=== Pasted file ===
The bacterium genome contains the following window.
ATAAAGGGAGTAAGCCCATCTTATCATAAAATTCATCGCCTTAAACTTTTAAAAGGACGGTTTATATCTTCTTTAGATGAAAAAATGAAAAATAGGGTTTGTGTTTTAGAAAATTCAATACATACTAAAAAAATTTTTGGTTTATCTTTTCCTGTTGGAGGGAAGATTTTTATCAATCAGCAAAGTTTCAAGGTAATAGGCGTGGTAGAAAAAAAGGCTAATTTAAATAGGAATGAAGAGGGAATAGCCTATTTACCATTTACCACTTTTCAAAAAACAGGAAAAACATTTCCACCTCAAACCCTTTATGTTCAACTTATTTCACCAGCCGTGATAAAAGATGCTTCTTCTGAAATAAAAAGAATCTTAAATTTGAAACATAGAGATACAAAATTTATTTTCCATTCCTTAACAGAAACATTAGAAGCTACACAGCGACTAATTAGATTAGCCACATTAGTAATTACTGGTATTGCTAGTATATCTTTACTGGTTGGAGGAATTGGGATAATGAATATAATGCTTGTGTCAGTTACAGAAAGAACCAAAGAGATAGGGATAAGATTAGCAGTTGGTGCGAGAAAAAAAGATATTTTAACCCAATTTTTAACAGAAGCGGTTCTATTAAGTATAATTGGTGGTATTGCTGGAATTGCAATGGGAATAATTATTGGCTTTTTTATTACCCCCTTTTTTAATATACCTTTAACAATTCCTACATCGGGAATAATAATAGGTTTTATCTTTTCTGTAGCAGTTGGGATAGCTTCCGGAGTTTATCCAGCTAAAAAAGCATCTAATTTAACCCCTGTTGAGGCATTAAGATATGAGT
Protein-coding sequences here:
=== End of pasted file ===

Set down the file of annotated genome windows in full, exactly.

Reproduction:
The bacterium genome contains the following window.
ATAAAGGGAGTAAGCCCATCTTATCATAAAATTCATCGCCTTAAACTTTTAAAAGGACGGTTTATATCTTCTTTAGATGAAAAAATGAAAAATAGGGTTTGTGTTTTAGAAAATTCAATACATACTAAAAAAATTTTTGGTTTATCTTTTCCTGTTGGAGGGAAGATTTTTATCAATCAGCAAAGTTTCAAGGTAATAGGCGTGGTAGAAAAAAAGGCTAATTTAAATAGGAATGAAGAGGGAATAGCCTATTTACCATTTACCACTTTTCAAAAAACAGGAAAAACATTTCCACCTCAAACCCTTTATGTTCAACTTATTTCACCAGCCGTGATAAAAGATGCTTCTTCTGAAATAAAAAGAATCTTAAATTTGAAACATAGAGATACAAAATTTATTTTCCATTCCTTAACAGAAACATTAGAAGCTACACAGCGACTAATTAGATTAGCCACATTAGTAATTACTGGTATTGCTAGTATATCTTTACTGGTTGGAGGAATTGGGATAATGAATATAATGCTTGTGTCAGTTACAGAAAGAACCAAAGAGATAGGGATAAGATTAGCAGTTGGTGCGAGAAAAAAAGATATTTTAACCCAATTTTTAACAGAAGCGGTTCTATTAAGTATAATTGGTGGTATTGCTGGAATTGCAATGGGAATAATTATTGGCTTTTTTATTACCCCCTTTTTTAATATACCTTTAACAATTCCTACATCGGGAATAATAATAGGTTTTATCTTTTCTGTAGCAGTTGGGATAGCTTCCGGAGTTTATCCAGCTAAAAAAGCATCTAATTTAACCCCTGTTGAGGCATTAAGATATGAGT
Protein-coding sequences here: